Commercial property insurance and business loss policies are intended to protect your business from unexpected damage, liability, and loss. As a business owner suffering a catastrophic loss, your first priority may be to remedy the damage and resume business as quickly as possible — and part of resuming operations often require filing a claim with your insurer. However, filing a claim is not limited to a call to your agent. You must document losses and familiarize yourself with the terms of the policy, including coverage, deductibles, limitations, conditions, exclusions, and the requirements in making a claim.
Your business property claim should restore your business to the pre-loss condition within the limits of your policy, and typically provide for loss due to business interruption. Unfortunately, we find many business owners accept an offer of settlement that is undervalued, in the interest of getting back to business.
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What Does Commercial Property Insurance Cover?
Similar to homeowners insurance, this type of policy insures your business’ physical assets from fire, water damage (pipe break), wind and hail, storms, theft, and vandalism.
Commercial property insurance can cover your building, its contents, and exterior assets against loss or damage, such as:
- Computers and machinery
- Furniture and office equipment
- Important documents
- Inventory and materials
- Exterior signs
- Fences, gates, and landscaping
What Does Business Interruption Insurance Cover?
Many commercial property policies have a business interruption endorsement. This specifically covers the actual loss of business net income that you sustain during the restoration due to a necessary suspension of operations as a result of a covered loss.
There are a few key terms to understand here:
- Actual Loss: This is the actual loss sustained by the policyholder due to a covered physical loss. The insurance company will only pay business income as a result of interruption of business. For example, if your business was damaged by a fire (covered under the policy) and the building required extensive repairs, you may be forced to close your business, resulting in loss of income.
- Business Income: The net income or expenses (profit or loss before taxes) that you would have been earned or incurred by the business during continued operation. This might be the daily sales you typically earn or expenses such as payroll.
- Restoration: The period of time it takes to rebuild, repair, or replace the damaged property, starting from the date of the loss and ending when your property restoration is complete.
There also may be provisions to cover additional expenses incurred to reduce the loss as you are required by the insurer to take reasonable steps to avoid additional loss.
What Additional Coverage Can a Business Interruption Policy Provide?
As a business owner, you may find there are situations and expenses that are not related to the direct physical damage of your business or property. These extensions of coverage will insure against business loss resulting from a variety of causes:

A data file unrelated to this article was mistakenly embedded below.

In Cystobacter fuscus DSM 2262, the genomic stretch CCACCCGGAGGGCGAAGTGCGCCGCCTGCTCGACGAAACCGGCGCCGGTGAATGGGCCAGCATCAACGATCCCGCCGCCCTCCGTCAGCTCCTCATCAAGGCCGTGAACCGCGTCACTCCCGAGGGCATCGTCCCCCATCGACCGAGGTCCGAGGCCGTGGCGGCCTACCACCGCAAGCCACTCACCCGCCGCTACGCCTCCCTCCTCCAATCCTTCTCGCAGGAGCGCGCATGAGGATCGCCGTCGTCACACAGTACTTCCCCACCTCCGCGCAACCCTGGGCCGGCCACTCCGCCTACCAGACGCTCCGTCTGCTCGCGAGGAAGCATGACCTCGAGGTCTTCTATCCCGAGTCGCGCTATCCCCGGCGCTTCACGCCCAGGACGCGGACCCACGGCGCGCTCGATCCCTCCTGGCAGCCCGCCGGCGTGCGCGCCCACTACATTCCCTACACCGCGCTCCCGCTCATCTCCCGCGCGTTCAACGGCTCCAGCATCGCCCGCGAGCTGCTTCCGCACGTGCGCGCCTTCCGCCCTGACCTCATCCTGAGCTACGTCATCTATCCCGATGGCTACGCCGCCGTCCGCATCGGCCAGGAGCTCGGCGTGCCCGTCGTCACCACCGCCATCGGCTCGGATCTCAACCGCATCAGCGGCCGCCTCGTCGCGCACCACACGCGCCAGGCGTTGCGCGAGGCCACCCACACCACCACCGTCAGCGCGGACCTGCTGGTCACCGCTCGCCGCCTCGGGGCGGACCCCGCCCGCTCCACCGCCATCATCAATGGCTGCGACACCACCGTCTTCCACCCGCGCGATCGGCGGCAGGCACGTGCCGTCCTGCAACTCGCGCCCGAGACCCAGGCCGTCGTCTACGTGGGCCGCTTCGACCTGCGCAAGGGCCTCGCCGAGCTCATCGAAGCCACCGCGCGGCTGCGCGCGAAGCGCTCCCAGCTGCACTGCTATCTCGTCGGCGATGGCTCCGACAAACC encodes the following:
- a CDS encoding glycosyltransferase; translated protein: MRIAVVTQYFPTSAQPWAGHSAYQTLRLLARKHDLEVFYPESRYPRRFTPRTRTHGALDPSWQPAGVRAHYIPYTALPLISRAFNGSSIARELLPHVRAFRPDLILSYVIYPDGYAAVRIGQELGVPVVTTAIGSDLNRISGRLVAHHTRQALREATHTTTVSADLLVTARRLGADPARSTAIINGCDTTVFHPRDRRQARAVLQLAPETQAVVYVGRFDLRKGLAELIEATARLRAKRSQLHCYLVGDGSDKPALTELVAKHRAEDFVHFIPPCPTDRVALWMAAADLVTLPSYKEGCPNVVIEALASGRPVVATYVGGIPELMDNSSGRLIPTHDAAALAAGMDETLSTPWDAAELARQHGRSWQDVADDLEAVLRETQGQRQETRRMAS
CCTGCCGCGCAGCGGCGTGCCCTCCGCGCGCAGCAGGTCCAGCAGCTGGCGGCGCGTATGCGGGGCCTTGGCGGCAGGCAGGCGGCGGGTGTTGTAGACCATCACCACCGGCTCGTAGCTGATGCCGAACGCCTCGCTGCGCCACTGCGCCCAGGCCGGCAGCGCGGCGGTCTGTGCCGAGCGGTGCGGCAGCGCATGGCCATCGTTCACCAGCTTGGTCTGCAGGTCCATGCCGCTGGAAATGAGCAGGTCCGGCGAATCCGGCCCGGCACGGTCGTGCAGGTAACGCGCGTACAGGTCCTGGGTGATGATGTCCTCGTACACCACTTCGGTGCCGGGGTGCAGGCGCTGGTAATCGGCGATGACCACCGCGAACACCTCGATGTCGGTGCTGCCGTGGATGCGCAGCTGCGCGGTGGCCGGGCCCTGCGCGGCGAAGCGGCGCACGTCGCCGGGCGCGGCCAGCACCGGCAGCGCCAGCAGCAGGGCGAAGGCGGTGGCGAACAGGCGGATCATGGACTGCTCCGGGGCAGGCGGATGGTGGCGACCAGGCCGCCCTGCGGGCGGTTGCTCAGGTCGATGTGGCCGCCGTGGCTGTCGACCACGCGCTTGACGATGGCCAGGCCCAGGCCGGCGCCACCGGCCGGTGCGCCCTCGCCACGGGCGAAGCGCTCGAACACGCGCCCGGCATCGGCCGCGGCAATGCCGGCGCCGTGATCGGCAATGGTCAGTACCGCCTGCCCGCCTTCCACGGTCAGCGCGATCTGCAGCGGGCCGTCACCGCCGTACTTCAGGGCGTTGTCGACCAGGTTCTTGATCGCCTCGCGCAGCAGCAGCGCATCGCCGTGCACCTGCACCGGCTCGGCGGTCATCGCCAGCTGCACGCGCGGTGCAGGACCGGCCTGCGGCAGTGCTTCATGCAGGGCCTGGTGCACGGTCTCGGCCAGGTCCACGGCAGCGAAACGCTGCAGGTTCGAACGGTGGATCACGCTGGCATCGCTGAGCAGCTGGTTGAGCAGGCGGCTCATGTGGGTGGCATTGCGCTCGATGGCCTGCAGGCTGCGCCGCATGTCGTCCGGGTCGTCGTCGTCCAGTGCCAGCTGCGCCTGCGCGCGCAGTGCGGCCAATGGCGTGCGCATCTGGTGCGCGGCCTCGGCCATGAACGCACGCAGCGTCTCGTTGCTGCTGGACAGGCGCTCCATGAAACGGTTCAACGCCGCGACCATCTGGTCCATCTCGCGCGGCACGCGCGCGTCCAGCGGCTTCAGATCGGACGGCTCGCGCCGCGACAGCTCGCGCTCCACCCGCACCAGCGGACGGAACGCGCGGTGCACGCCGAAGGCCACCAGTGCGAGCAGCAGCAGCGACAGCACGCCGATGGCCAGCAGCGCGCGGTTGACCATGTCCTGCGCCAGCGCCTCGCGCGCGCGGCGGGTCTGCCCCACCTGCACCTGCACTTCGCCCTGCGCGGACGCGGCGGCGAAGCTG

- Utility Service Interruption: If your business cannot operate without electricity, water, or other utilities and you suffer a loss as a result of the utility service interruption.
- Contingent Business Interruption: If your business relies on a third-party “supplier” and they suffer a loss or damage that prevent them from providing you the goods or services necessary to operate your business.
- Loss of Rent: Covers lost income when renters cannot make rental payments due to a covered event.
- Leader Property: If your business cannot operate due to loss or damage to a property not owned or operated by your business — if your business is in a mall that was damaged and could not open.
- Civil or Military Authority: When your business cannot operate due to a civil authority prohibiting access to your property, such as a mandatory evacuation due to a hurricane or flood.
Most additional coverage is contingent upon a loss or damage (to the third party) of the type insured by your policy. In other words, you may be able to claim business loss if your supplier suffered a fire and could not supply you with goods, because your policy covers you for fire.
Why Was My Business Loss Claim Denied?
- Insufficient Proof of Loss: You are obligated to provide documentation to prove the loss of business based on profit and loss records. Without a history of records, your claim could be denied.
- Initial (Triggered) Loss is Not Covered: There must be a covered initial loss that resulted in the interruption of your business, such as a fire, storm, theft, or other covered event. If your business cannot operate due to an incident that is not covered or excluded, business interruption claims will be denied.
- Interruption Waiting Period: Most policies contain language for a “waiting period” which defines a set amount of time before business interruption coverage can be applied. If you restore business before the end of the waiting period, you cannot claim business interruption.
- Period of Restoration Dispute: This is the time between the date of loss and when the property/business should be repaired with reasonable speed and similar quality. Policy language is often open to interpretation when terms such as “should,” “reasonable,” and “similar” are used. Your insurance company may have a different opinion of when your business “should” return to operational condition. In reality, it may take longer to restore your business, and this may result in an undervalued claim or partial denial.